### Homework 8 Solution - Civil, Environmental, and Architectural

```CVEN 5393 Spring 2013
Homework 8 Solution
Revelle, Whitlatch and Wright
Civil and Environmental Systems Engineering – 2nd Edition
Problem 5.3
a) Plot feasible region in decision space
4x1 - 12x2 <= -6
-4x1 + 6x2 <= 12
4x1 + 2x2 >= 8
x1 + x2 <= 9
4x2 <= 16
b) Plot the corresponding feasible
region in objective space. For each
extreme point indicate if it is a
noninferior or dominated solution
Max Z2
Min Z1
Z2
A
B
C
D
E
X1
1.50
0.75
3.00
5.00
6.38
X2
1.00
2.50
4.00
4.00
2.63
Z1
4.00
4.00
10.00
14.00
15.38
Z2
11.50
19.75
37.00
43.00
37.50
dominated
noninferior
noninferior
noninferior
dominated
Z1
C. Use the constraint method (graphically) to generate an approximation of the noninferior set having 6 noninferior solutions evenly spaced along the Z1 axis.
Construct a payoff table. Each row represents the solution of one individual objective function,
and shows the values for the other objects at that point. If alternate optima are detected,
compare the values of other objectives to select the noninferior point. Every point in the payoff
table is a noninferior solution. The table gives the entire range of values each objective can
have on the noninferior set.
Solution
X1
X2
Z1 = 2x1 + x2 min
Z2 = 3x1 + 7x2 max
Z1 Optima
1.5
.75
1.0
2.5
4.0
4.0
11.50
19.75
A
B
Z2 Optima
5.0
4.0
14.0
43.00
D
Need 6 noninferior solutions evenly spaced along the Z1 axis
Max is 14; Min is 4.0 Other 4 points are 6, 8, 10, 12
Create constrained problem by selecting one of the objectives to optimize and moving the other(s) into
the constraint set with the addition of a right hand side coefficient for each. 4 additional constraints to
add to the problem, one at a time and find optimal solution for Z2:
2X1 + X2 <= 6
2X1 + X2 <= 8
2X1 + X2 <= 10
2X1 + X2 <= 12
-
-
X2
constraint to the set and find the optimal solution for the
remaining objective.
Each solution- is a noninferior solution of the multiobjective problem.
Decision Space
4x1 - 12x2 <= -6
Series1
10
-4x1 + 6x2 <= 12
- 2x + x <= 12
Series2
1
2
4x1 + 2x2 >= 8
9
Series3
x1 + x2 <= 9
2x1 + x2 <= 10
2x1 + x2 <= 14
8
Series4
4x2 <= 16
Series5
2x1 + x2 <= 6
7
2x1 + x2 <= 8
New constraint set:
6
2X1 + X2 <= 6
2X1 + X2 <= 8
5
- - 2X1 + X2 <= 10
2x1 + x2 <= 6
- - 2X1 + X2 <= 12
4
- - Noninferior Solutions
3
- - X1
X2
Z1
Z2
2
0.75
2.50
4.00
19.75
1.50
3.00
6.00
25.50
Max
3X
+
7X
1
2
2.25
3.50
8.00
31.25
1
3.00
4.00
10.00
37.00
4.00
4.00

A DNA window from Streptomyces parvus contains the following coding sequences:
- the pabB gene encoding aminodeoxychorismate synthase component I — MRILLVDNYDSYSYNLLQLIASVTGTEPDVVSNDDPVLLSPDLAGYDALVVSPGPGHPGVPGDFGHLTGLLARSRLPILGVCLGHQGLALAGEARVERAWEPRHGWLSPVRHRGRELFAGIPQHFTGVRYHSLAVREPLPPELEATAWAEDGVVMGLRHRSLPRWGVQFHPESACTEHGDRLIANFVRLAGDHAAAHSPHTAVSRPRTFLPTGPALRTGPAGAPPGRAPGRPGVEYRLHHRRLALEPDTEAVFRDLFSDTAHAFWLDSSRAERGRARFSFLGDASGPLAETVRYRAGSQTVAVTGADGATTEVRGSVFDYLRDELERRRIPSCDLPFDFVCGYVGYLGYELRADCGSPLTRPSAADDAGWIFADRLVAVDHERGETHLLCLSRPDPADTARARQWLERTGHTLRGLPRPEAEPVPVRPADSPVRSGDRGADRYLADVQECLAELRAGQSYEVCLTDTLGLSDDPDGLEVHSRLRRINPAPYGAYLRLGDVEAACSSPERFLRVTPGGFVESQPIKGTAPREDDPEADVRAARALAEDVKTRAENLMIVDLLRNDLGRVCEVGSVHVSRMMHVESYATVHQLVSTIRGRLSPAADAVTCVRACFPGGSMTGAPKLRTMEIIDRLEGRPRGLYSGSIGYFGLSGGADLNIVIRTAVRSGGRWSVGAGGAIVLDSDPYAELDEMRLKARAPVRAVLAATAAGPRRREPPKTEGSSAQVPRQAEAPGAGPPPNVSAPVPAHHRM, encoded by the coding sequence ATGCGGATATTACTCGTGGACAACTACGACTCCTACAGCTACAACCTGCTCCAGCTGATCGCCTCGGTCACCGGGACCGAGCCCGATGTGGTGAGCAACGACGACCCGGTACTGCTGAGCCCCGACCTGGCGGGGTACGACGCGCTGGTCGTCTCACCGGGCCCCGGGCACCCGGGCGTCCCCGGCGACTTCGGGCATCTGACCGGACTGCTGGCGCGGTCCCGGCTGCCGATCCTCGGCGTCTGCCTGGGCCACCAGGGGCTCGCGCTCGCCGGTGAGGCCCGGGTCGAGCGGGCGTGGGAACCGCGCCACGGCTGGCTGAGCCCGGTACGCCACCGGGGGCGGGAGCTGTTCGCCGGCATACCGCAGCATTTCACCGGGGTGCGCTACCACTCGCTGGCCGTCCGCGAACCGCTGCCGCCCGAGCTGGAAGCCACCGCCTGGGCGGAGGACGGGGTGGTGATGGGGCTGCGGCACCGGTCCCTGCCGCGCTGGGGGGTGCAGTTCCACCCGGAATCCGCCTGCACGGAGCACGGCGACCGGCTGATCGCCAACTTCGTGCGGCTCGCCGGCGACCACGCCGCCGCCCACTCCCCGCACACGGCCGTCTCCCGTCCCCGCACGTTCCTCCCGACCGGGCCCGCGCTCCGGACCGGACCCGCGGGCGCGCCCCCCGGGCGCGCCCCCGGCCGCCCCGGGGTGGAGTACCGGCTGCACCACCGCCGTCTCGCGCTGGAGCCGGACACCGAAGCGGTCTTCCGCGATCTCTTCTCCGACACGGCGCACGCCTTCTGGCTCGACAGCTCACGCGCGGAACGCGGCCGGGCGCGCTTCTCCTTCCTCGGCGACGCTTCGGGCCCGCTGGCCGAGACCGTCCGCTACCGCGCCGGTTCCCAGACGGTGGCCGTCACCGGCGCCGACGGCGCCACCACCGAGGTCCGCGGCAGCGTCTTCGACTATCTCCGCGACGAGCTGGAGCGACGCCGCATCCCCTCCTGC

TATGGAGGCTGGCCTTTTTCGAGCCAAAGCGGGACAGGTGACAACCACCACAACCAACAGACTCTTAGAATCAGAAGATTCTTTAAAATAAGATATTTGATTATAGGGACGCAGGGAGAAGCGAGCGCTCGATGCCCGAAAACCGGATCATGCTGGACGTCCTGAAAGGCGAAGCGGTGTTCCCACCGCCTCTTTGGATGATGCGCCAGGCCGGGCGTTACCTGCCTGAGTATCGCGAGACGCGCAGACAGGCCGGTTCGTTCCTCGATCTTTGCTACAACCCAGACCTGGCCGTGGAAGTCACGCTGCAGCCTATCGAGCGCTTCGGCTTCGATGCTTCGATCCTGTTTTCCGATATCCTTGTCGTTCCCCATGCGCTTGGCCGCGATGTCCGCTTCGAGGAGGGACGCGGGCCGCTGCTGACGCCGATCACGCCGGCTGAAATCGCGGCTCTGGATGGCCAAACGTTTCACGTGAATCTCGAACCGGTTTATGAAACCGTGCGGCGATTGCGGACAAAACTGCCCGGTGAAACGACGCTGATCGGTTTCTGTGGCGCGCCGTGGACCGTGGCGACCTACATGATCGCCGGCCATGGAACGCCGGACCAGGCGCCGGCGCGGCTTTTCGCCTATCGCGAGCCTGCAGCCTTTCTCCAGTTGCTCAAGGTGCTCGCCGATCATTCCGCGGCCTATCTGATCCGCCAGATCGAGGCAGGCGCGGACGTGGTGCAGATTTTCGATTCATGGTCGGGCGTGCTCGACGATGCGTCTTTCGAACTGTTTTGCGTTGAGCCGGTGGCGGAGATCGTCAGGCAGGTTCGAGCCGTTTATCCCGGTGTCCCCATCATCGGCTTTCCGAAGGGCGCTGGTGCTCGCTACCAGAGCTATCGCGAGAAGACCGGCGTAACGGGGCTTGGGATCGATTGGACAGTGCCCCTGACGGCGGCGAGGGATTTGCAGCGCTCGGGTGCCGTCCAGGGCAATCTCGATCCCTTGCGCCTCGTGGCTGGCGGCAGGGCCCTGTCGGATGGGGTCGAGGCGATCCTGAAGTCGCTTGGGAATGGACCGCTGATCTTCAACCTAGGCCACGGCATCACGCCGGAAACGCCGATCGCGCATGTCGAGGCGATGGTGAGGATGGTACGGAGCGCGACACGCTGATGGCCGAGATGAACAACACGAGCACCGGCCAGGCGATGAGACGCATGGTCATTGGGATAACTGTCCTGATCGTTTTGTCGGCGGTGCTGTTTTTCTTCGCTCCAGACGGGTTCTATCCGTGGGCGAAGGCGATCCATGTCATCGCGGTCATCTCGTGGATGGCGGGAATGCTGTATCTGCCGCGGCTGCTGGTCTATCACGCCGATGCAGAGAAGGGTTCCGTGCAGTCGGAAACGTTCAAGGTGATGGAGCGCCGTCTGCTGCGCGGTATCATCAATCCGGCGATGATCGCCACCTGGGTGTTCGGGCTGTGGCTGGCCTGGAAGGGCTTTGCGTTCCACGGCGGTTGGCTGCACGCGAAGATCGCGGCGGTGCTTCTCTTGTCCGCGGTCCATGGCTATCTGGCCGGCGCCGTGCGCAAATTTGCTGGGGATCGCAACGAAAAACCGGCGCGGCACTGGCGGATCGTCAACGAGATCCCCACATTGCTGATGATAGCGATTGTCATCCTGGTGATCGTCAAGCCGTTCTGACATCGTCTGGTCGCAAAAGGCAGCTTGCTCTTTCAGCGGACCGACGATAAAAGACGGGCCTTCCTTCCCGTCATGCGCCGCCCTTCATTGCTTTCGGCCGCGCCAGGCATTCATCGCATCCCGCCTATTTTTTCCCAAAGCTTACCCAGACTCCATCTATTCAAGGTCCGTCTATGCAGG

12.00
40.00
0
5.00
4.00
14.00
43.00
0
4
6
8
10
12
- 2
X1
-
c) The selection of the Z1 points gave
the same solution for the pareto
front as we got in a) and b). If we had
not used as many Z1 points we may
have gotten some approximation
errors.
Max Z2
Min Z1
Z2
A
B
C
D
E
X1
1.50
0.75
3.00
5.00
6.38
X1
0.75
1.50
2.25
3.00
4.00
5.00
X2
1.00
2.50
4.00
4.00
2.63
X2
2.50
3.00
3.50
4.00
4.00
4.00
Z1
4.00
4.00
10.00
14.00
15.38
Z1
4.00
6.00
8.00
10.00
12.00
14.00
Z2
11.50
19.75
37.00
43.00
37.50
dominated
noninferior
noninferior
noninferior
dominated
Z2
19.75
25.50
31.25
37.00
40.00
43.00
Z1
d.) Use the weighting method (graphically) to generate an approximiation of the noninferior set having 6 noninferior solutions evenly spaced along the Z2 axis.
What is range of Z2 point?
We know this from the payoff table. Z2 ranges from 19.75 to 43.0.
Six evenly space values are: Z2 = 19.75; 24.40; 29.05; 33.70; 38.35; 43.0
To solve: use the weighting method to identify noninferior points in objective space.
Then interpolate between these to find the value of noninferior points at the
designated Z2 values. Note that since Z1 is a minimization objective and Z2 is a max
objective, we must make Z1 also a max objective by taking the negative of it.
We arbitrarily select a set of weights and compute the Grand Objective:
ient
w1
w2
w1*(-)Z1 + w2*Z2
Grand objective
1
1.0
0
1.0 * (-2x1 – x2) + 0*(3x1+7x2)
Max -2x1 – x2
2
0.8
0.2
0.8 * (-2x1 – x2) + 0.2*(3x1+7x2)
Max -x1 + 0.6x2
3
0.6
0.4
0.6 * (-2x1 – x2) + 0.4*(3x1+7x2)
Max 2.2x2
4
0.4
0.6
0.4 * (-2x1 – x2) + 0.6*(3x1+7x2)
Max x1 + 3.8x2
5
0.2
0.8
0.2 * (-2x1 – x2) + 0.8*(3x1+7x2)
Max 2.0x1 + 5.4x2
6
0
1.0
0 * (-2x1 – x2) + 1.0*(3x1+7x2)
Max 3x1 + 7x2
d) Solve single grand objectives
4x1 - 12x2 <= -6
-4x1 + 6x2 <= 12
4x1 + 2x2 >= 8
x1 + x2 <= 9
4x2 <= 16
Gr Objective
1 -2x1 – x2
2 -x1 + 0.6x2
3 2.2x2
4 x1 + 3.8x2
5 2.0x1 + 5.4x2
6 3x1 + 7x2
Solution
A,B
B
C,D
D
D
D
x1 x2
Z1
Z2
0.75 2.5 4.0 19.75
0.75 2.5 4.0 19.75
3.0
5.0
5.0
5.0
5.0
4.0 10.0 37.0
4.0 14.0 43.0
4.0 14.0 43.0
4.0 14.0 43.0
4.0 14.0 43.0
b) Use linear interpolation to find the
noninferior points at Z2 = 19.75;
24.40; 29.05; 33.70; 38.35; 43.0
50
45
14, 43
40
10.9, 38.35
10, 37
Z2
19.75
24.40
29.05
33.70
38.35
43.00
Z1
4.0
5.62
7.64
8.85
10.9
14.0
35
8.85, 33.7
Z2
30
7.64, 29.05
25
5.62, 24.4
20
Series1
4, 19.75
15
10
5
0
0
5
10
Z1
15
Things to keep in mind
The “classical” methods of solving multi-objective optimization problems are based
on creating a set of single objective optimization problems, each of which identifies a
non-inferior solution. The set forms a pareto front or surface (if more than 2-d). Other
solutions can be inferred by interpolation if the variables are continuous.
If you have a plot of extreme points in objective space, you can identify the
noninferior extreme points by the relative values of the objectives or by the “corner”
rule. The NE corner rule depends on sign of objectives
The payoff table identifies the range of values that each objective can have.
```